Power Supplies with Robbie Chenault

Of all the components used in power supplies, such as generators, PC’s, modems and switches – most technicians understand the power supply the least. That’s unfortunate because power supplies are not all that complicated, and they are often the cause of puzzling, tough-to-troubleshoot problems. In today’s newsletter, we’ll explain some of the basics of power supplies, including how they work, what types are available, and how to test one for proper operation.

How a power supply works
The power supply takes wall current (120-volt, 60-Hz AC) and converts it to an appropriate level of DC voltage for the various components in a PC. Depending on the component, this can be +3.3V, +5V, or +12V. Generally speaking, the motherboard and any circuit cards use +3.3V or +5V, (newer motherboards and processors tend toward +3.3V, while older ones are usually +5V) and fans and disk drives use +12V.

Many power supplies also generate -5V and -12V, but those negative voltages are rarely used in modern systems and some of the newer power supplies do not even provide -5V support. Support for -5V is part of the ISA standard, but new systems being produced today are typically PCI-only, so they do not require this support.

What the wires do
Have you ever wondered why the plug from the power supply to the motherboard has so many different colored pins and wires? It’s to provide different voltages of power signals to the motherboard, which then parses them out to connected devices. The motherboard itself uses only +5V. Other voltages are routed to the ISA bus: -5V on pin B5, -12V on B7, and +12V on B9. Integrated serial ports on older systems use +12V; while on newer systems, they use +3.3V or +5V. All the other plugs coming out of the power supply—called Molex connectors—are for drives, and they provide +12V (yellow) and +5V (red) power, as well as two ground wires (black).

Types of power supplies
Power supplies are sold using two main specifications: the form factor and the wattage. Wattage is volts multiplied by amps. For example, you might see an ATX-style 250-watt power supply or an LPX-style 200-watt power supply.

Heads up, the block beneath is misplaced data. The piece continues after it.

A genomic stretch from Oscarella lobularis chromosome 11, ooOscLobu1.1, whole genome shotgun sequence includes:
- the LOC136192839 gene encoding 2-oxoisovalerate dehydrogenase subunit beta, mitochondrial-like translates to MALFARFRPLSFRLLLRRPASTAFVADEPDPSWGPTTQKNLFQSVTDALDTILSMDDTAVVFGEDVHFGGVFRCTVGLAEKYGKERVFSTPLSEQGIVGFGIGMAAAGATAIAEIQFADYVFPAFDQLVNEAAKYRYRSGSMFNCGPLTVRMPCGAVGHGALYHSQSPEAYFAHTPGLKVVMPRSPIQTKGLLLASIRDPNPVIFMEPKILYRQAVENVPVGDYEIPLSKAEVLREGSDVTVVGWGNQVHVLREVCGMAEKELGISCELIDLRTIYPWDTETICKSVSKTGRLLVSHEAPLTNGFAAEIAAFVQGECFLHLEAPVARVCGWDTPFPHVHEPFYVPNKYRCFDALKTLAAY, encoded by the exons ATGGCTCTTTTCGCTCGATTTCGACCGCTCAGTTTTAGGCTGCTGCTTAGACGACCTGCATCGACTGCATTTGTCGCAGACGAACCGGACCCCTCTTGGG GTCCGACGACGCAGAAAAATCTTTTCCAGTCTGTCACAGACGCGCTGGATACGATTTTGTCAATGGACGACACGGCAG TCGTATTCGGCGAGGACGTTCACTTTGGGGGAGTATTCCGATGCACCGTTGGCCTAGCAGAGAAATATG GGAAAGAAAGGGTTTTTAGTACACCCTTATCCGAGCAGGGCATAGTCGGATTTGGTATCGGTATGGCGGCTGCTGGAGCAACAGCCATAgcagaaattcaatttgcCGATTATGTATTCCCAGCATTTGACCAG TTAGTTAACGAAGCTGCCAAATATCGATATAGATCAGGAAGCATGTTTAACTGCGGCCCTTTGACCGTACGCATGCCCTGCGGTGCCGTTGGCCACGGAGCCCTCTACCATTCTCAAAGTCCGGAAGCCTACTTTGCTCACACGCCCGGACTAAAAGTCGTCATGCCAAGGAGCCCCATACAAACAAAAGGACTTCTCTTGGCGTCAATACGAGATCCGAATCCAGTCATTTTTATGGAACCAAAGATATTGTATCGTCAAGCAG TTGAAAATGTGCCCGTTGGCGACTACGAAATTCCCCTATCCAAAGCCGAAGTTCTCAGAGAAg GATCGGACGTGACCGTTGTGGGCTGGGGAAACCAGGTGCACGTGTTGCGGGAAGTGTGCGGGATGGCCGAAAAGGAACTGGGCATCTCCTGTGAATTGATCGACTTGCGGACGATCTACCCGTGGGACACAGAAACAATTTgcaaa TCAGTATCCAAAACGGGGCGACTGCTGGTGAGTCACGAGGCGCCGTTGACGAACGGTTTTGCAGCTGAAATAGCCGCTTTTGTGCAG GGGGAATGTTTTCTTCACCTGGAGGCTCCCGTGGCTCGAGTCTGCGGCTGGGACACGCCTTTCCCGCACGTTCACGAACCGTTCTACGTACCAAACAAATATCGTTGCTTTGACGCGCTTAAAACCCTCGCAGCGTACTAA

LPX style is a descendant of the Baby-AT, AT/Tower, and AT/Desk type of power supply and is used primarily with Baby-AT style motherboards. The ATX style is used with ATX, Micro-ATX, and NLX-style motherboards. When selecting a power supply, you must make sure that it not only matches up with the motherboard type (so the connectors will fit) but also that it fits inside the case you are using. LPX-style power supplies have two six-pin connectors to the motherboard, while ATX-style power supplies have a single 20 pin.

For an ATX-style power supply, there is a single 20-pin connector, two rows of ten wires. The colors listed here are part of the ATX standard but are not required, so some off-brand systems might be different.

The wattage of the power supply refers to the maximum wattage of which it is capable. An extremely high-wattage power supply in a lightly loaded system is a waste, because the system draws only what it needs in terms of amps. That is not to say, however, that a high-quality power supply is a waste. High-quality power supplies can provide cleaner and more reliable power to a system and can help reduce sags and spikes from the wall current.

There are many other measures of a power supply’s performance, but these are not typically shopping specs. If you become a real hard-core hardware enthusiast, you might also want to compare the ratings of various power supplies for features such as MTBF, input range, peak inrush current, holdup time, transient response, over-voltage protection, maximum and minimum load current, and so on.

The next time you have a baffling hardware problem to troubleshoot, remember to check the power supply! For questions, please contact Robbie Chenault at rchenault@cccoa.com.